The storm cleanup continues across our region, and Friday's wet weather doesn't help.
But Mother Nature hasn't stopped the community from rallying around Roanoke City Police Officer Patrick Perkins.
Wednesday's storms flooded his basement, with water nearly reaching the ceiling.
His home could be deemed a total loss in less than 72 hours.
But since Wednesday's flood, the community has stepped up in every possible way.
"I cant express how guilty I feel that everybody has taken time out of their day to come help me," Perkins said. "I've got guys who've got less than I do and they are showing up and helping. I can't wait to get back out and help them."
Off-duty officers have helped the family pack up their home, people have dropped off food, and many have offered furniture to help them rebuild. One police officer even lent the family a camper so they could remain close to home while keeping it safe and secure.
"We went from a house to a trailer and I'm tickled to death," Perkins said.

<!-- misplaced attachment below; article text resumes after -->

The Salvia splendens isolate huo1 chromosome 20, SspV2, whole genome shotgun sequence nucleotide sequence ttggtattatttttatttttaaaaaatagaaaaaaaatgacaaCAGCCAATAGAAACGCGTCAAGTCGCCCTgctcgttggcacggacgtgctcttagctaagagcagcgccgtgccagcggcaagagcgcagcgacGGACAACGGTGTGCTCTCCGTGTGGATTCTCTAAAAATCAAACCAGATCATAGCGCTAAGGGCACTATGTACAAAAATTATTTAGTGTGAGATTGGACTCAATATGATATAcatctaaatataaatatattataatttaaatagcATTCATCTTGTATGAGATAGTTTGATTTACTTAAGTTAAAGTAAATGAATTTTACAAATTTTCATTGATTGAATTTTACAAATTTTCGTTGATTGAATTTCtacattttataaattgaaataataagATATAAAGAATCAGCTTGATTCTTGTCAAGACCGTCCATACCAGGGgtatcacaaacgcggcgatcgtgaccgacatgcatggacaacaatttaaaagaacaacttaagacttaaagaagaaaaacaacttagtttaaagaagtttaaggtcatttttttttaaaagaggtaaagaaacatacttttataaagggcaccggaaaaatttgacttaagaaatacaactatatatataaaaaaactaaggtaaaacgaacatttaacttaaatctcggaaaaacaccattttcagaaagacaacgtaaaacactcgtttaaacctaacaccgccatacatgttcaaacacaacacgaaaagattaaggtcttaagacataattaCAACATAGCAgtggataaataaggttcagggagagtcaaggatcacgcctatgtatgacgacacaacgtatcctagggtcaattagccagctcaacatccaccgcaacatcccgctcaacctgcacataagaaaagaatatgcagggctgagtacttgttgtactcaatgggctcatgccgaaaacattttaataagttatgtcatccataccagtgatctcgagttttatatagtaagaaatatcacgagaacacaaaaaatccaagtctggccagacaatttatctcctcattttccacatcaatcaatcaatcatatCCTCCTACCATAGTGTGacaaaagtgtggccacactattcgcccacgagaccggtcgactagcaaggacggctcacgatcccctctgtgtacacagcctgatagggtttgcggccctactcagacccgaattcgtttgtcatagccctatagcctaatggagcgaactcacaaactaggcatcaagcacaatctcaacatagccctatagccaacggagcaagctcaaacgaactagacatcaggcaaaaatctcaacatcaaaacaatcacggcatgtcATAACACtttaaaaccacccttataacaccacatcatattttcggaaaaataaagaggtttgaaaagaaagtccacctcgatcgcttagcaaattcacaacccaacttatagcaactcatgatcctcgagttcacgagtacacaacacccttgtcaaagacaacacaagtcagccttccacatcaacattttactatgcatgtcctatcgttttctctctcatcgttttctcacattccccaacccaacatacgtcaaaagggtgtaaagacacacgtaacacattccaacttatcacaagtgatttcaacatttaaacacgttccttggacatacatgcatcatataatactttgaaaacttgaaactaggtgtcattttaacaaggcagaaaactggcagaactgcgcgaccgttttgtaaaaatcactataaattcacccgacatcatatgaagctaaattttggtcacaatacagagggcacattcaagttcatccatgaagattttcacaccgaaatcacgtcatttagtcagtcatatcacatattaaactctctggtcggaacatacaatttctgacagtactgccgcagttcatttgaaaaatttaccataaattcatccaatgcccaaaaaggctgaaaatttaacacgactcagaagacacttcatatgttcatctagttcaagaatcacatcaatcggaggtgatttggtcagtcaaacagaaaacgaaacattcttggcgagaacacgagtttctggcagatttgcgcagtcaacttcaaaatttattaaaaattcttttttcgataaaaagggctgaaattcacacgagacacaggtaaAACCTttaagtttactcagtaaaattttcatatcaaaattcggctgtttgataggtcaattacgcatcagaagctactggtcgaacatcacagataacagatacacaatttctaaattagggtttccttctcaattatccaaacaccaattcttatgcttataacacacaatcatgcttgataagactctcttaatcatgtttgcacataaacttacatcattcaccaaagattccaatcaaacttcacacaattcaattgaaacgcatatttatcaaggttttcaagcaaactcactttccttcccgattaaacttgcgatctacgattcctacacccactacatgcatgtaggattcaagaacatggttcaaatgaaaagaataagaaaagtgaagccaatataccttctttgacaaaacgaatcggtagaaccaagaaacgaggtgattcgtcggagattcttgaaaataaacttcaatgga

The family's insurance won't cover the damage, so now they're trying to figure out where to go from here. The Roanoke City Police Department set up a relief fund for the family at the Roanoke Community Credit Union.
But Perkins says that other people need the community's help more.
"People downtown and people in other areas have lost their livelihood, and for them to lose that, those people are heroes to me because they still wake up everyday and try to clean up."
And Perkins says he can't wait to start helping those in need and go back to serving the community.
All of the fellow officers that have come out to help Perkins have done so on their own time. Some took time off, others even went over after working a full shift to volunteer their time to one of their own.